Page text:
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The Channel Islands in Anglo-French Relations, 1689-1918

11 Jun 24

290 pages

David Childs

For many members their first sighting of the Channel Islands may well have been while on passage from Dartmouth as part of a sailing exped. For some that may well have been the last time they saw or concerned themselves with these islands tucked into the armpit of France – their significance forgotten or ignored. To highlight their importance, an international maritime history symposium was held on Alderney in 2019 with contributions ranging from: piracy and privateering, fishing disputes, hydrography, fortifications, naval warfare, trade and, of course, Anglo-French diplomatic relations. These have been brought together in this publication.

It is the editors’ contention that the key role played by the Channel Islands in both naval warfare and Anglo-French diplomacy during this period, (and even beyond) when the countries were frequently at war, has not always been recognised.  Indeed, in support of that contention, an examination of Norman Davies’ massive work The Isles (1,200 pages) grants the Islands less than two lines. Yet, several of the contributors to the symposium have found it difficult to illustrate the importance of their subject. Contrary to the quote that “whoever has the Channel Islands has the lock and key of the British Channel”, these essays indicate how much more important were the ‘harbours of refuge’ and naval ports on the British mainland and the port of Cherbourg in France. Ironically, the subject discussed in greatest local depth is the construction of a ‘harbour of refuge’ in Alderney between 1847 and 1872 which became the HS2 of its day, uncompleted at enormous cost. Part of the problem might well be that the peak construction population of some 1,000 men had 46 licensed hostelries available to them.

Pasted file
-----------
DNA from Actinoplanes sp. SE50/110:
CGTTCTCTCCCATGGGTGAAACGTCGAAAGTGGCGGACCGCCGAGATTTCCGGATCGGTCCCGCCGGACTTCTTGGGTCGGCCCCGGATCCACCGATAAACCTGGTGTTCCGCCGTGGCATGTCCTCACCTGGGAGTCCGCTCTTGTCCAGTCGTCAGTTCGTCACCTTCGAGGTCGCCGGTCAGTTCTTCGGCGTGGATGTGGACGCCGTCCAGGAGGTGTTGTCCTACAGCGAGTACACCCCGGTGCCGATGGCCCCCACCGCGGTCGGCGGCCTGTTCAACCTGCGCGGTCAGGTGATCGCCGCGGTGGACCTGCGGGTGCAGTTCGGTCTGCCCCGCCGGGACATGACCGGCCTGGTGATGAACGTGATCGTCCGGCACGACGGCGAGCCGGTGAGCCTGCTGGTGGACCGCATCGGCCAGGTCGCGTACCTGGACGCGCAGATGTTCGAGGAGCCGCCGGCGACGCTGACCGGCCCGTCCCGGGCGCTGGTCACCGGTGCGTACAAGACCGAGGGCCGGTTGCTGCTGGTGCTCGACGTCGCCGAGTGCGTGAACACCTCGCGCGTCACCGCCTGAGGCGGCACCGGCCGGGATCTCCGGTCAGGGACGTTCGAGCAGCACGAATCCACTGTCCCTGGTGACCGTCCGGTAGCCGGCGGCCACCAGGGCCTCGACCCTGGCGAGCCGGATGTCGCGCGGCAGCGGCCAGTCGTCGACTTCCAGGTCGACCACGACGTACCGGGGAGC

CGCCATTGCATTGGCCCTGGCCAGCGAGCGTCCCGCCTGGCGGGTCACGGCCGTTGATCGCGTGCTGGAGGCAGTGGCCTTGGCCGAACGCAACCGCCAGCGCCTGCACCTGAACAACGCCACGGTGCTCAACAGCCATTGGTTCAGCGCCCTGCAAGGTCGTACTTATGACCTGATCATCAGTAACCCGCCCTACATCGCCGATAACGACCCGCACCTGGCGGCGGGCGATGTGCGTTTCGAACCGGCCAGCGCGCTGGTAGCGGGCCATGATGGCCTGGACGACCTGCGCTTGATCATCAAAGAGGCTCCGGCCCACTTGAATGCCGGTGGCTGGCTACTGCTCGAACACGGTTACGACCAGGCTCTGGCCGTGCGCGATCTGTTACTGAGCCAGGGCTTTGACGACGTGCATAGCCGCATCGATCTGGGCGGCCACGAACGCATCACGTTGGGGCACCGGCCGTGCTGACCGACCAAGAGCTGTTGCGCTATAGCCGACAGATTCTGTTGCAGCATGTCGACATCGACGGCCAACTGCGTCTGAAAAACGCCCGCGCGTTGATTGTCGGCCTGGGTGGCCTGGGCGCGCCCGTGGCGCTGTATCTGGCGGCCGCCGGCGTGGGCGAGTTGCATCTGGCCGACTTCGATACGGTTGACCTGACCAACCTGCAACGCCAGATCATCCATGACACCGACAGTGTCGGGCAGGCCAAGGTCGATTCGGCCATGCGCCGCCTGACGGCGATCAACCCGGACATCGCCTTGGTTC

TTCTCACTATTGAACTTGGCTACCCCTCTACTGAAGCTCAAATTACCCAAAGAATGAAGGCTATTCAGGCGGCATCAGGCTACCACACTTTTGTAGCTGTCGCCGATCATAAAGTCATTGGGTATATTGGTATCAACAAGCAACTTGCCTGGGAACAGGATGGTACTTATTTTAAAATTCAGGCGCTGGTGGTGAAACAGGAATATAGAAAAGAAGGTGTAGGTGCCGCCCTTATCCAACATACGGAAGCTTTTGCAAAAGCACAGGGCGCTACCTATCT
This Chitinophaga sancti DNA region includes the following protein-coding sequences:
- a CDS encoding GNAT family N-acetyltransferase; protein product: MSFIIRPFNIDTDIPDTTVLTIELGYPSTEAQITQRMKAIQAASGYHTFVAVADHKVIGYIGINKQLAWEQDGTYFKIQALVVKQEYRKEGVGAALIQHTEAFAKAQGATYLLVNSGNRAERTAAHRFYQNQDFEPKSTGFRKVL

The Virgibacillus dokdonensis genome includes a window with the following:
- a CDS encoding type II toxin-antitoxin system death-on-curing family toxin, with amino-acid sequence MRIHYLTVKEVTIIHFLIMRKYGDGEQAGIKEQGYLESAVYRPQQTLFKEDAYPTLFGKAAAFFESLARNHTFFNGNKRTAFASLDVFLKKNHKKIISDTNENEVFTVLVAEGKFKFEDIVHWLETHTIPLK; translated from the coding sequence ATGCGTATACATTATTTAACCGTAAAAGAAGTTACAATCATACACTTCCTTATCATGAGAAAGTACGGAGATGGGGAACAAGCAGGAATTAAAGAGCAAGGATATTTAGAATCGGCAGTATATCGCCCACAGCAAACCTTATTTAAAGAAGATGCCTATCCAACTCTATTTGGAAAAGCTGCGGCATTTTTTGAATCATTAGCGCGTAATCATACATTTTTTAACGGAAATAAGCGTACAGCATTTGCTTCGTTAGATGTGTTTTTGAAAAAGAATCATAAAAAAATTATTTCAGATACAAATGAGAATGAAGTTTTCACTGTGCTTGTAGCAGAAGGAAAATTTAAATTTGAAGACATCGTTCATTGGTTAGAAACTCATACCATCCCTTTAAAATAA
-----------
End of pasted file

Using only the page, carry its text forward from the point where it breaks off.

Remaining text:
As anyone who has sailed through these waters will know, the combination of rocks and tides and features such as the notorious Alderney Race makes any approach to the islands hazardous, so it is no surprise that the efforts to charts these waters by both French and British hydrographers provide three of the most interesting essays in the collection.

As for the rest – one can judge essays collected from a symposium by considering whether, if one had been present at the original lecture, one would have remained alert or started wondering how long it was before the lunchbreak. Too many of these fail that test to consider this, poorly illustrated, book worth the outlay of £80.